Thursday, September 9, 2010

Beating Back Futility

I've been listening to the audio version of John Piper's book Don't Waste Your Life. Speaking of secular work he says something to the effect of "Work is not part of the curse; the futility that comes with work is part of the curse." This got my mind to churning. We were created in God's image. We have tainted that image by sin. But through Christ, the image of God in us is being redeemed.

I see this process being played out all the time. I believe part of the "image" relates to our creative ability to envision something in our mind, then bring it into reality by working with our hands. In our minds we often envision ideas and things without flaws. As a software developer I envision a "perfect" user interface that will allow users to seamlessly interact with an application. I envision a "perfect" recording of a band, a "perfect" concert experience, or a "perfect" set of custom acoustic panels. However, the warts and futility always appear in the implementation of these ideas. The software contains bugs - either in the framework or the development or even the design. The recording takes forever to accomplish and most of that time is spent doing stupid tasks like setting things up or smoothing out errors. The panels seemed perfect, but the backing boards are warped, or the building is not square, or the fabric is slightly discolored. This is the perfect image that is tainted due to sin. This is the futility.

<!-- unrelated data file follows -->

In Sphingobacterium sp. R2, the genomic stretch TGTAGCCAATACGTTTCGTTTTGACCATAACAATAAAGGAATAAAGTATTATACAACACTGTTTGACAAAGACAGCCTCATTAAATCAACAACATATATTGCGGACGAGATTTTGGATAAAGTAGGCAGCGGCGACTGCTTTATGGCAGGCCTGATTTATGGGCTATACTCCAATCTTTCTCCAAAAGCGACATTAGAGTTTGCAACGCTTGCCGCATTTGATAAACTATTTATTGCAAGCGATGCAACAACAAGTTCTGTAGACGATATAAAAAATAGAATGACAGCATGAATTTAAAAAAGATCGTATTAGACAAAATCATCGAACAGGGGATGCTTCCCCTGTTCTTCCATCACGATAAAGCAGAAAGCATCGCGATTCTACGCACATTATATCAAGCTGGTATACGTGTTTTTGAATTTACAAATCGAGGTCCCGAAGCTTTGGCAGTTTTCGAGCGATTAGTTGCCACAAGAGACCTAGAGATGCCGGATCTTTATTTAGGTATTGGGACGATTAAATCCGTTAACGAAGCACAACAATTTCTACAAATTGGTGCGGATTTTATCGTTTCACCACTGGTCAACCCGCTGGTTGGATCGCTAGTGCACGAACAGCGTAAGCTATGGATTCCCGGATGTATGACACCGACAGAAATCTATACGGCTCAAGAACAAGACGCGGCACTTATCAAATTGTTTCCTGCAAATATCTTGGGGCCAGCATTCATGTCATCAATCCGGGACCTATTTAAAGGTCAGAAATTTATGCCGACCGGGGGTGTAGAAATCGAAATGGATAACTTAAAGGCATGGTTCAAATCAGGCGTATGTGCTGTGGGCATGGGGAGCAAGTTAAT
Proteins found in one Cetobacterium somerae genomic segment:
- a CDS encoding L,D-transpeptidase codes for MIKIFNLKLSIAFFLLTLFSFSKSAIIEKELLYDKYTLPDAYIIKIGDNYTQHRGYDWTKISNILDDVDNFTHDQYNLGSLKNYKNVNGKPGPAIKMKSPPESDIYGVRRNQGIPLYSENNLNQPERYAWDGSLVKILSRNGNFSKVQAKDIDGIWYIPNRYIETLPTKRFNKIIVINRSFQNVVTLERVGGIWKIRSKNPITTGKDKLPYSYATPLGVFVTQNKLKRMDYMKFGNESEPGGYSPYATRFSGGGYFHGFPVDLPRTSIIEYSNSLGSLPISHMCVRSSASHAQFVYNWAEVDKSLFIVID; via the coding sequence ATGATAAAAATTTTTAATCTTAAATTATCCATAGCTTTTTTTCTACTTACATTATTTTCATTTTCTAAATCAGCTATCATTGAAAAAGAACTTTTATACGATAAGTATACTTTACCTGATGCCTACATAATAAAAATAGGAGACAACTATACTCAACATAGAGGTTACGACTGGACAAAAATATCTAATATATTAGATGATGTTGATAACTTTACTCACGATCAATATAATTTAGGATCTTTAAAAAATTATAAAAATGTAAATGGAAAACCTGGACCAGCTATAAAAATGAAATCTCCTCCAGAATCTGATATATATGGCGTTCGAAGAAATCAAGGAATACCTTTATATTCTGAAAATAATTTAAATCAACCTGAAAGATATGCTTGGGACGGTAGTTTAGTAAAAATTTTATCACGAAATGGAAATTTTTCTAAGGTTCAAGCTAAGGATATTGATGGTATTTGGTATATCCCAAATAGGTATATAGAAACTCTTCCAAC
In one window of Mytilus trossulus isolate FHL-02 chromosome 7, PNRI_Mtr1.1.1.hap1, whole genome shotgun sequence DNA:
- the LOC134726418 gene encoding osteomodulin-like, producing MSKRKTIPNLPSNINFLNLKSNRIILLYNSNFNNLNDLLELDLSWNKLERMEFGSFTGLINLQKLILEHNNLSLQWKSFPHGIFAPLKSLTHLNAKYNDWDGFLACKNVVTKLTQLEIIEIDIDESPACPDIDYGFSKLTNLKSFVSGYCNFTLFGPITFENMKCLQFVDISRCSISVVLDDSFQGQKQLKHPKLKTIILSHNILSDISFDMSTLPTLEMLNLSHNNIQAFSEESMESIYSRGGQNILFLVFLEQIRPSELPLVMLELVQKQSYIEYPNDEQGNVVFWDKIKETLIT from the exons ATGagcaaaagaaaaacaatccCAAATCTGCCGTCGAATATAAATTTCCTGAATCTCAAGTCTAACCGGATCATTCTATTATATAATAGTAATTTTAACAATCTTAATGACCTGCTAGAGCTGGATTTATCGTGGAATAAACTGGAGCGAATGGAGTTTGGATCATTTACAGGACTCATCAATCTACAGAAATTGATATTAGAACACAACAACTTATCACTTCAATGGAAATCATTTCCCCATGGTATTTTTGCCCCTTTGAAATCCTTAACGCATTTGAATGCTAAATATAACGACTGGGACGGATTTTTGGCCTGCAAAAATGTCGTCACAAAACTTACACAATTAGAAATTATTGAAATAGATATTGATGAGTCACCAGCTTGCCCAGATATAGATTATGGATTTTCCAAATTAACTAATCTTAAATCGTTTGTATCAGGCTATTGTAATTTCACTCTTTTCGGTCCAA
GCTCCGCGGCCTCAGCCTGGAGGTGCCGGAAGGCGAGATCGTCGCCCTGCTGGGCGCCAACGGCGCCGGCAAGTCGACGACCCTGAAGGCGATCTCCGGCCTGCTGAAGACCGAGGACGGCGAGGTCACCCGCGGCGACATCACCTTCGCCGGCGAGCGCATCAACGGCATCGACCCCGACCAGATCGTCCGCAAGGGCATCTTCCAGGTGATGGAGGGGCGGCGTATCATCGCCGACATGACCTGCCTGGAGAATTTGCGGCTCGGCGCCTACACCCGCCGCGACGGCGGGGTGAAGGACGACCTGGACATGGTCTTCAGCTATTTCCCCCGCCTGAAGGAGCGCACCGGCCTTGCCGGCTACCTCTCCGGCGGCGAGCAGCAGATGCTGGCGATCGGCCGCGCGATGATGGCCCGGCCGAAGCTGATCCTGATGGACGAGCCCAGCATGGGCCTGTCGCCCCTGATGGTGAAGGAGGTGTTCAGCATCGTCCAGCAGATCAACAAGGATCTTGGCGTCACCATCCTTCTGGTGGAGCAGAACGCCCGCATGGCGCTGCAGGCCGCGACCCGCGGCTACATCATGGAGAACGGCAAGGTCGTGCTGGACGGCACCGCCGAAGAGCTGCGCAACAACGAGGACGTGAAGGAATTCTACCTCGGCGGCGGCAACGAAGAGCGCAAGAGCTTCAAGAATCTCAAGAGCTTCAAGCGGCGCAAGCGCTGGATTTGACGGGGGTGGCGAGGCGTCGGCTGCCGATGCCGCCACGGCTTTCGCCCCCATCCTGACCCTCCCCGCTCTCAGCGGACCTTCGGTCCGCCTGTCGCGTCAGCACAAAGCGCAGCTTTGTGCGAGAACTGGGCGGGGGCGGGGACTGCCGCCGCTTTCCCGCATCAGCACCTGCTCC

The ongoing redemption of the perfect image comes as we work to beat back the futility. The work of the believer is to bring some redemption into everything we touch. We must keep hacking away at the software until the bugs are squashed. We must keep at the recording project until some semblance of the vision has become reality. We must keep honing the panels until they fit like the were meant to. It would be easy to throw up our hands, to embrace futility. But that is not what we're called to. We're called to bring redemption to what we do. When I'm mixing a show the day typically starts out as chaos. There's never enough time to get everything set up and running correctly. It almost never sounds right when the band starts playing. That's the futility. But there's usually a place somewhere during the show when everything falls into place. It's when I can sit back and say "That's good." That's the redemption, and that's what I will keep striving for.

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